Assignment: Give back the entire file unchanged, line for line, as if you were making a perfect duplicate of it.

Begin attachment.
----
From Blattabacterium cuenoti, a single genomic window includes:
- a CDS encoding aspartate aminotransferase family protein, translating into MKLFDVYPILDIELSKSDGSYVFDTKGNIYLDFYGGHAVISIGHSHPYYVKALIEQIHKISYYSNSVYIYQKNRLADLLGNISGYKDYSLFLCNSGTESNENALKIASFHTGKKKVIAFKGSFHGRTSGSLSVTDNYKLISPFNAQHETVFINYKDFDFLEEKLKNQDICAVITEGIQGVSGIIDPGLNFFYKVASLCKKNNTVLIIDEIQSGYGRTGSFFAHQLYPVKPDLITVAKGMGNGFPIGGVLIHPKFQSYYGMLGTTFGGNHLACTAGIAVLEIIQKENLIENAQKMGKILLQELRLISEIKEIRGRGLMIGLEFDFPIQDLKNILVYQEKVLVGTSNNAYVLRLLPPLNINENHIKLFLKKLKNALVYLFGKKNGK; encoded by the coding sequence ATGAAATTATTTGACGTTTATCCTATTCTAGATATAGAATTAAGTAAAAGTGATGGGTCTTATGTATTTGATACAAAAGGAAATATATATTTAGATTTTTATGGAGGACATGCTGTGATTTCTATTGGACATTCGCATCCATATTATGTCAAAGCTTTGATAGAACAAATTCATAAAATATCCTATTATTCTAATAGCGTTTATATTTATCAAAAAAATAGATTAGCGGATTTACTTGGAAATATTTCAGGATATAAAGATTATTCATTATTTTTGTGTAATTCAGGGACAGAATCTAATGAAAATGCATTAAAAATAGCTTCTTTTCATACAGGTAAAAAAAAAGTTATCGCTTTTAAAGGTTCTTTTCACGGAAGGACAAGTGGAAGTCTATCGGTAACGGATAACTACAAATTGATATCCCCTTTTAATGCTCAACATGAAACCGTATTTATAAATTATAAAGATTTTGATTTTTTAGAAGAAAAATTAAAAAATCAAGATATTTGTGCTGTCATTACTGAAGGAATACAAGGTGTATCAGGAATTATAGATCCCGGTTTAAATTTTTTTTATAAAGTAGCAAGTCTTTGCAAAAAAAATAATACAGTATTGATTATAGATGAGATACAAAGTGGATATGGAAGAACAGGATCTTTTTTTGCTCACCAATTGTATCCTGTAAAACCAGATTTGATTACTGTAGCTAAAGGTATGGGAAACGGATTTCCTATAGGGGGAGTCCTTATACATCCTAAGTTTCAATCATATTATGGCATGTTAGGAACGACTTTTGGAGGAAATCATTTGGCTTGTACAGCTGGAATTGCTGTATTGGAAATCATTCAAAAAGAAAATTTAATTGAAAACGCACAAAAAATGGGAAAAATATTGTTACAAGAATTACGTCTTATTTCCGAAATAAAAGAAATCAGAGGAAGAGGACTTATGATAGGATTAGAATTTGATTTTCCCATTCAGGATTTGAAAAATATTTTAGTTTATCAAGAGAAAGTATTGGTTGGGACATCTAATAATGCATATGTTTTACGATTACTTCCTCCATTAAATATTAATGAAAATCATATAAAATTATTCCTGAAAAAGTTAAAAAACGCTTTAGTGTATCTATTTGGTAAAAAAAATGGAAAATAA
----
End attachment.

From Blattabacterium cuenoti, a single genomic window includes:
- a CDS encoding aspartate aminotransferase family protein, translating into MKLFDVYPILDIELSKSDGSYVFDTKGNIYLDFYGGHAVISIGHSHPYYVKALIEQIHKISYYSNSVYIYQKNRLADLLGNISGYKDYSLFLCNSGTESNENALKIASFHTGKKKVIAFKGSFHGRTSGSLSVTDNYKLISPFNAQHETVFINYKDFDFLEEKLKNQDICAVITEGIQGVSGIIDPGLNFFYKVASLCKKNNTVLIIDEIQSGYGRTGSFFAHQLYPVKPDLITVAKGMGNGFPIGGVLIHPKFQSYYGMLGTTFGGNHLACTAGIAVLEIIQKENLIENAQKMGKILLQELRLISEIKEIRGRGLMIGLEFDFPIQDLKNILVYQEKVLVGTSNNAYVLRLLPPLNINENHIKLFLKKLKNALVYLFGKKNGK; encoded by the coding sequence ATGAAATTATTTGACGTTTATCCTATTCTAGATATAGAATTAAGTAAAAGTGATGGGTCTTATGTATTTGATACAAAAGGAAATATATATTTAGATTTTTATGGAGGACATGCTGTGATTTCTATTGGACATTCGCATCCATATTATGTCAAAGCTTTGATAGAACAAATTCATAAAATATCCTATTATTCTAATAGCGTTTATATTTATCAAAAAAATAGATTAGCGGATTTACTTGGAAATATTTCAGGATATAAAGATTATTCATTATTTTTGTGTAATTCAGGGACAGAATCTAATGAAAATGCATTAAAAATAGCTTCTTTTCATACAGGTAAAAAAAAAGTTATCGCTTTTAAAGGTTCTTTTCACGGAAGGACAAGTGGAAGTCTATCGGTAACGGATAACTACAAATTGATATCCCCTTTTAATGCTCAACATGAAACCGTATTTATAAATTATAAAGATTTTGATTTTTTAGAAGAAAAATTAAAAAATCAAGATATTTGTGCTGTCATTACTGAAGGAATACAAGGTGTATCAGGAATTATAGATCCCGGTTTAAATTTTTTTTATAAAGTAGCAAGTCTTTGCAAAAAAAATAATACAGTATTGATTATAGATGAGATACAAAGTGGATATGGAAGAACAGGATCTTTTTTTGCTCACCAATTGTATCCTGTAAAACCAGATTTGATTACTGTAGCTAAAGGTATGGGAAACGGATTTCCTATAGGGGGAGTCCTTATACATCCTAAGTTTCAATCATATTATGGCATGTTAGGAACGACTTTTGGAGGAAATCATTTGGCTTGTACAGCTGGAATTGCTGTATTGGAAATCATTCAAAAAGAAAATTTAATTGAAAACGCACAAAAAATGGGAAAAATATTGTTACAAGAATTACGTCTTATTTCCGAAATAAAAGAAATCAGAGGAAGAGGACTTATGATAGGATTAGAATTTGATTTTCCCATTCAGGATTTGAAAAATATTTTAGTTTATCAAGAGAAAGTATTGGTTGGGACATCTAATAATGCATATGTTTTACGATTACTTCCTCCATTAAATATTAATGAAAATCATATAAAATTATTCCTGAAAAAGTTAAAAAACGCTTTAGTGTATCTATTTGGTAAAAAAAATGGAAAATAA